Neurology CME

  • 20% OFF W/ CODE: CME20

    Oakstone CME Electrodiagnostic Medicine and Neuromuscular Disorders

    Convenient, Comprehensive Neurology and PM&R CME

    Designed for neurologists and physical medicine & rehabilitation doctors, residents, and fellows, this continuing medical education program covers all diagnostic and management approaches to both inherited and acquired neuromuscular conditions.

    The 41 lectures in Electrodiagnostic Medicine and Neuromuscular Disorders — each just 30 and 45 minutes in length — delve into basic techniques and clinical applications of electrodiagnosis and ultrasound, as well as generalized disorders, motor neuron diseases, polyneuropathies, neuromuscular junction disorders, and myopathies. Key take-home points from this online CME program include:

    • Basics of Needle EMG: Voluntary Activity. Motor unit potential waveform reflects the change in motor unit architecture due to disease processes, while the interference pattern provides information about the number of motor units and their activation.
    • Neuropathies Associated with Systemic Disease and Cancer. Countless systemic disorders — metabolic, nutritional, inflammatory, infectious, neoplastic, and others — can cause neuropathy and accordingly, neuropathy can take many forms. Carefully characterizing the phenotype of neuropathy can help narrow down the relevant causes.
    • Muscle Channelopathies. For a patient with a personal and family history of muscle stiffness and pain, consider genetic testing for myotonic disorders.
    • And more…
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    • Cost: $1145
    • Credit hours: 28.50
    • CME credits awarded by: Oakstone Publishing, LLC.
    • Format: Online, On Demand
    • Material last updated: February 15, 2023
    • Expiration of CME credit: February 15, 2026
  • FREE

    Updates in the medical management of Pompe disease

    Activity Description / Statement of Need:

    In this online, self-learning activity:

    Pompe disease (PD) is a progressive, often fatal, autosomal recessive, neuromuscular disorder caused by mutations of the α-glucosidase gene on chromosome 17. PD is characterized by glycogen accumulation in skeletal, cardiac and smooth muscles due to a deficiency in α-glucosidase (GAA), an important lysosomal enzyme responsible for glycogen catabolism. PD is categorized into three groups based on symptoms and age of onset. The classic infantile form presents in the first year of life, usually in the first two months, with hypertrophic cardiomyopathy. The non-classic infantile form presents later in the first year of life, without or with less severe cardiomyopathy. The late onset form of PD presents any time after one year of life, usually without cardiac complications.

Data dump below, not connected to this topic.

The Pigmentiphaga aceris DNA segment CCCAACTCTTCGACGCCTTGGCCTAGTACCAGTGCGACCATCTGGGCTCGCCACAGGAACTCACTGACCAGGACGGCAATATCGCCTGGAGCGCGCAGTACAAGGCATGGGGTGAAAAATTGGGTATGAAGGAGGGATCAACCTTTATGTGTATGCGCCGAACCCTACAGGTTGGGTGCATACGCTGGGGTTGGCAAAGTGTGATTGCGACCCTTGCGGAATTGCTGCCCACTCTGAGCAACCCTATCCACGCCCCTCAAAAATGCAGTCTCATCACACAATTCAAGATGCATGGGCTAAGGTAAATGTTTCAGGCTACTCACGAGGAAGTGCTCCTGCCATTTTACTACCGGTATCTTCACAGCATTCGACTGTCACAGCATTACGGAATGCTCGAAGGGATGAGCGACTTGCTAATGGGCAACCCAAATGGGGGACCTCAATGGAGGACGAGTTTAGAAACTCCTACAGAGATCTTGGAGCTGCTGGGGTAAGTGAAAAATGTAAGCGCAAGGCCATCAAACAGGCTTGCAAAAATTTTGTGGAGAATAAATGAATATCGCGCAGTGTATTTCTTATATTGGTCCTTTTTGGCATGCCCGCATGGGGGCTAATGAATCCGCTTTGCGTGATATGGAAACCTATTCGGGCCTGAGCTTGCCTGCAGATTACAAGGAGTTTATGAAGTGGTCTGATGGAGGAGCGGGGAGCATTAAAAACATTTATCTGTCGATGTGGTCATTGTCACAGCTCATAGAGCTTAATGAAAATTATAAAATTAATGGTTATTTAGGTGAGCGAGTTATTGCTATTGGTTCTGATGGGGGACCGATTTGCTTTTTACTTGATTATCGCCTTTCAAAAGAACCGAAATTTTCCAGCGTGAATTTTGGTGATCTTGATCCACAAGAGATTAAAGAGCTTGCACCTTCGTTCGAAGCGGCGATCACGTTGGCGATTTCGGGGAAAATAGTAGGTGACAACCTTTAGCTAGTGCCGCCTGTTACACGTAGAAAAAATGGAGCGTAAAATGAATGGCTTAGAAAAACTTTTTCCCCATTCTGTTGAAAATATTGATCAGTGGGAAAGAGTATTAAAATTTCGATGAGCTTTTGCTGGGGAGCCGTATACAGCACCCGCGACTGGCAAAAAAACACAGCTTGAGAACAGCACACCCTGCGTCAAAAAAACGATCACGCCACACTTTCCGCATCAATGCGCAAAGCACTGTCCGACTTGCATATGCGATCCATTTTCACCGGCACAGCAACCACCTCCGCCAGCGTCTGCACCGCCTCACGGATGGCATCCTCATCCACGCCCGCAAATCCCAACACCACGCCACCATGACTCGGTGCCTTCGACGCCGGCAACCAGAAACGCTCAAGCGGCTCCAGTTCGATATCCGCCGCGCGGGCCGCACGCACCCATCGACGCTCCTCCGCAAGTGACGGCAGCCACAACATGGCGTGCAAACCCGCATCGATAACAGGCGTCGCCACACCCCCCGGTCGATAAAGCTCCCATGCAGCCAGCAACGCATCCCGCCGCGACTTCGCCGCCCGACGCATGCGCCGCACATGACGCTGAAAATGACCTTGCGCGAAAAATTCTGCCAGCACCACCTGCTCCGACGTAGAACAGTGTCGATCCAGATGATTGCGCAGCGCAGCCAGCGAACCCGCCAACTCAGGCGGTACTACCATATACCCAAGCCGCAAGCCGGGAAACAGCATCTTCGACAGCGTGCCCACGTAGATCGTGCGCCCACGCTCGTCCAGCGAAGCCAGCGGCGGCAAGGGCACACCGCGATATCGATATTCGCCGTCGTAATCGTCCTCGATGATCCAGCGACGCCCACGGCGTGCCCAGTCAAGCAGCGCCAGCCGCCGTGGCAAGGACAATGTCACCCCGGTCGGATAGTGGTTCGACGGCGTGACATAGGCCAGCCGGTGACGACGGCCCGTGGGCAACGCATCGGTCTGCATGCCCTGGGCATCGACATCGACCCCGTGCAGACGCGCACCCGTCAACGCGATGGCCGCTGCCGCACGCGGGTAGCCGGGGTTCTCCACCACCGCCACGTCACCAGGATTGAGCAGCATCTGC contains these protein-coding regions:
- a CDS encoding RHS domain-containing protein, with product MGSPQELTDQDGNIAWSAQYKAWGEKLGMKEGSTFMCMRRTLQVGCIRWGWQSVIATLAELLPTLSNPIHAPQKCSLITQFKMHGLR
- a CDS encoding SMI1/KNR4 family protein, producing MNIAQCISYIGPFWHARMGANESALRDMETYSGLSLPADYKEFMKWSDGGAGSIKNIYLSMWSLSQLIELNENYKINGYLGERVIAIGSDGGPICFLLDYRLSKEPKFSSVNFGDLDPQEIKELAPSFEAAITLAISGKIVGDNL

PD is rare, with one study estimating the incidence in the U.S. to be 1 in 22,000 births. The biggest risk factor for the disease is genetics; at conception, each sibling of an affected individual has a 25% chance of being affected, a 50% chance of being an asymptomatic carrier, and a 25% chance of being not a carrier. Nonspecific diagnostic findings for PD may include abnormal EMG, elevated serum creatine kinase, elevated transaminases and elevated lactate dehydrogenase. A definitive diagnosis for PD involves a dried blood spot test to determine GAA enzyme activity level; reduced GAA activity (less than 40% of normal) is indicative of a positive diagnosis. A gene mutation analysis, or another GAA enzyme test using a different area of tissue, is recommended to confirm the diagnosis. The disease is not uncommonly undiagnosed or is misdiagnosed, representing one practice gap that continued HCP education may address, particularly given that earlier treatment may minimize rapid and irreversible disease progression.

    Target Audience:

    The following HCPs: Neurologists, pediatricians, and primary care physicians; physician assistants and nurse practitioners in those areas of specialty; pharmacists who practice in specialty pharmacies that treat patients with rare diseases; and any other HCPs with an interest in or who may clinically encounter patients with PD.

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    • Cost: Free
    • Credit hours: .75
    • CME credits awarded by: ScientiaCME
    • Format: On-Demand Online
    • Material last updated: April 29, 2022
    • Expiration of CME credit: April 29, 2024
  • FREE

    Waking to our potential in the management of narcolepsy and excessive daytime sleepiness: Treatment updates and gaps in care

    Activity Description / Statement of Need:

    In this online, self-learning activity:

    Narcolepsy is a neurologic disorder characterized by inappropriate regulation of the sleep-wake cycle and excessive sleepiness during waking hoursAffected individuals may fall asleep at inappropriate times, such as when talking to others, eating, or even driving. Roughly 135,000 to 200,000 people in the United States are estimated to have narcolepsy. Women and men are affected by narcolepsy equally, and most patients begin having symptoms between the ages of 7 and 25 years. The treatment of narcolepsy may be complicated and must be tailored individually after careful evaluation of the patient’s symptoms.

    Target Audience:

    The following HCPs: neurologists, internists, PCPs, psychiatrists; nurse practitioners, physician assistants, and pharmacists who specialize in the aforementioned areas of specialty; and those who otherwise commonly care for or clinically encounter patients with sleep disorders.

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    • Cost: Free
    • Credit hours: 1
    • CME credits awarded by: ScientiaCME
    • Format: On-Demand Online
    • Material last updated: 03/22/2023
    • Expiration of CME credit: 03/22/2025